The day is quiet … really quiet
The one thing everyone seems to notice in a visit to our offices is how little noise and motion there is. An average day for us is one where we can spend a considerable amount of time reading, thinking and discussing current or proposed holdings. The ability to think (and here we mean truly think) is directly proportional to the activity that doesn’t take place in the portfolio. In a study published in 2011, researchers found that nearly 80% of their subject matter’s time was spent on trading (writing trading contracts, buying, selling, etc.). How someone can truly understand investment holdings when so much time is spent buying and selling is beyond us.
The day we can find an interesting prospect
The past two weeks we have spent researching in great detail two stocks – CBOE Holdings (CBOE) and Collectors Universe (CLCT). The stocks have been on our watch list for four and two years, respectively. These past two weeks we have rolled up our sleeves and conducted rigorous analyses on each. For CBOE this includes interviewing roughly 35 individuals including senior management, regulatory officials, legislative aides and industry leaders. In addition, we’ve read each annual report from 2000 to 2014. We’ve hired several consultants to create reports including the future of market index options, the VIX as an investing option, corporate stock options, and exchange traded funds/notes. We have also commissioned a study on the technology (data, informatics, platforms, exchanges) related to CBOEs Hybrid Trading Model (HTM). Additionally we have spent the past several weeks conducting deep research on Collectors Universe. As part of a duopoly (along with NGC), we absolutely love the company and its business model. Our research has focused on the potential growth in the collectables markets, potential impact of tax code changes, growth of government collectables initiatives (such as the gold presidential first lady coins) and the latest technologies including RFID embedded track and trace systems. During this time roughly 75% of our research is conducted in the office utilizing the phone or iChat/Skype to conduct interviews. The remaining 25% is spent on the ground either at the customer’s headquarters/operations center or visiting competitive sites.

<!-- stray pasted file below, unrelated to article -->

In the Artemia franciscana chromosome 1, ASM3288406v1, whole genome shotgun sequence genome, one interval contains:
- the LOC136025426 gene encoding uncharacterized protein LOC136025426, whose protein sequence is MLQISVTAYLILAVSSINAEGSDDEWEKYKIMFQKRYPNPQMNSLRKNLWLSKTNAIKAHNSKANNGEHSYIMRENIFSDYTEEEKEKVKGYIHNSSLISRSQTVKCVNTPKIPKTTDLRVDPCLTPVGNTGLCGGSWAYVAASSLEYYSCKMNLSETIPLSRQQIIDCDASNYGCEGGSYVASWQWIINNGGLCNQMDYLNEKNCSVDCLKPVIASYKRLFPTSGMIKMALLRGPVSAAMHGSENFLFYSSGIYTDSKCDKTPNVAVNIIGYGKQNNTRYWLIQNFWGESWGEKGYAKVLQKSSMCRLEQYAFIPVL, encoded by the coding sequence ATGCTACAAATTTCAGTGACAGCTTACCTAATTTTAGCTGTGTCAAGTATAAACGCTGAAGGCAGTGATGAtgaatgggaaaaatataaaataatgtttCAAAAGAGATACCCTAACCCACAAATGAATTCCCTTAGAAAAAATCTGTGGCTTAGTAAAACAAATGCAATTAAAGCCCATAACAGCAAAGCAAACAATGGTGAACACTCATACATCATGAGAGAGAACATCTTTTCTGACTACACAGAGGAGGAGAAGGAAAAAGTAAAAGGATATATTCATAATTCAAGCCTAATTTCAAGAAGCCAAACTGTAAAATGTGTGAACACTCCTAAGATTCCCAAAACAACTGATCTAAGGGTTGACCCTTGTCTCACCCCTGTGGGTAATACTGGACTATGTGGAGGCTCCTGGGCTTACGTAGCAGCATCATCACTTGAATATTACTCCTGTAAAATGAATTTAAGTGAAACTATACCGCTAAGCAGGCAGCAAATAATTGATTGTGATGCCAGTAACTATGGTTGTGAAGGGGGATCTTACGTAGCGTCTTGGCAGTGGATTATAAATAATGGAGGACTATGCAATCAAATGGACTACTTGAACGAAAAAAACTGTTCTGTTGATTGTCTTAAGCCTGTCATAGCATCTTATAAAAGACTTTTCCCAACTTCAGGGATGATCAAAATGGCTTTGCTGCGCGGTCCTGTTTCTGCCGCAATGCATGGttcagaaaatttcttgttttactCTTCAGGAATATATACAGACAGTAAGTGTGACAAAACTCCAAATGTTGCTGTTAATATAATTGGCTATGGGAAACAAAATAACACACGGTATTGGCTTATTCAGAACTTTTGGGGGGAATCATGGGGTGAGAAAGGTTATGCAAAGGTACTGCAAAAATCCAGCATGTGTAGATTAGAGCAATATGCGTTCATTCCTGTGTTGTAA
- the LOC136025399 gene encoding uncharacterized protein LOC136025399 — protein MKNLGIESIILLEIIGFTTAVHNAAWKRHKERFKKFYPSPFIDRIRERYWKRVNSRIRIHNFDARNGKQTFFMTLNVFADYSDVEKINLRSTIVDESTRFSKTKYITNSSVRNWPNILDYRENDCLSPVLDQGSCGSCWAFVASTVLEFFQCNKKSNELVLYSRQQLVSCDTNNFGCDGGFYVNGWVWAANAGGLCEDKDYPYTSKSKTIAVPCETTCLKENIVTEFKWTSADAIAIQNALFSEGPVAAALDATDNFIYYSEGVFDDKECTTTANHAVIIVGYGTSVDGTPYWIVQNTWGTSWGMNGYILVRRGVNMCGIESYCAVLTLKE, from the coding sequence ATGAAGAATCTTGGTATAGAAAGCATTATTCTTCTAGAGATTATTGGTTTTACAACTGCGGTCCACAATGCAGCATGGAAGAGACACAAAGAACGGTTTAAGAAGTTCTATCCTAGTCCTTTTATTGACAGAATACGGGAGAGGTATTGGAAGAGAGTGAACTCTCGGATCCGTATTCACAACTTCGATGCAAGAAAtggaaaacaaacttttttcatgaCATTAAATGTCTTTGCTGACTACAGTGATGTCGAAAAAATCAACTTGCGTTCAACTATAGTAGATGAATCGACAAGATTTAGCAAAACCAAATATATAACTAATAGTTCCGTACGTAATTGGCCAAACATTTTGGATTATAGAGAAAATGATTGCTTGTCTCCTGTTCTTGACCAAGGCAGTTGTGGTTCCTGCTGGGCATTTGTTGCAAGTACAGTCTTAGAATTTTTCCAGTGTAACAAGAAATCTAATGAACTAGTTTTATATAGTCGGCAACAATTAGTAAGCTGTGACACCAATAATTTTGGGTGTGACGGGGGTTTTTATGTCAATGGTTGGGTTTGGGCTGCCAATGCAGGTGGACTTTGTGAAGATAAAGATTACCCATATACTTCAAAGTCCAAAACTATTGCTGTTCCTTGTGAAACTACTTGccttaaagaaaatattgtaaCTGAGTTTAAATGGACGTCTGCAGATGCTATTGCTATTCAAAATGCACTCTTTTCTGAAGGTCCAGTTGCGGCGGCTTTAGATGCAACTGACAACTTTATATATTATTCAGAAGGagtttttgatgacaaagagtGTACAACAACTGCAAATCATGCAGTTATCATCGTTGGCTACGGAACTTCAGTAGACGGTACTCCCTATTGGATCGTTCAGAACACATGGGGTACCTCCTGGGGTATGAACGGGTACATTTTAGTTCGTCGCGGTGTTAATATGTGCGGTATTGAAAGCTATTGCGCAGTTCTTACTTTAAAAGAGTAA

The following is a high level evaluation of some of our investment criteria on an Abacus screen:
The day the markets drop ... a lot
To answer the second part of our reader’s question, a most exciting day for us is when the markets drop. The greater the drop the more the excitement. We recognize people perceive it as very odd when we verbalize our frustration when the markets jump 3-4% on seemingly innocuous news. But nothing gets our competitive juices flowing more than a panicky sell off that impacts stock prices across the board. We think this represents the greatest predictor of whether an investor will be successful or not in the long term. The best possible culmination of such a day is the ability to purchase either a new stock from our watch list or to add to an existing position. Equally important is being ready when these days happen. In the case of CBOE or CLTC, we are comfortable pulling the trigger on any given day knowing we have prepared ourselves – intellectually and emotionally - in nearly every conceivable manner. Preparation is the oxygen of a successful investing environment.
The past several weeks in the office have been ideal for our team as we got the chance to delve into two watch list stocks. This research – along with the associated lack of noise and distractions – has allowed to build extensive data and mental models that will allow us to make well-educated, data-driven, value-based investment decisions. Over the next several days we will create the investment (price) based criteria that will drive our purchase decisions (if there are any). We hope this helps answer our reader’s question about our average day.
As always we look forward to hearing your thoughts and comments.
 “Individual Investors and Volatility”, Thierry Foucault, David Sraer, and David J. Thesmar, The Journal of Finance, Volume LXVI, No. 4, August, 2011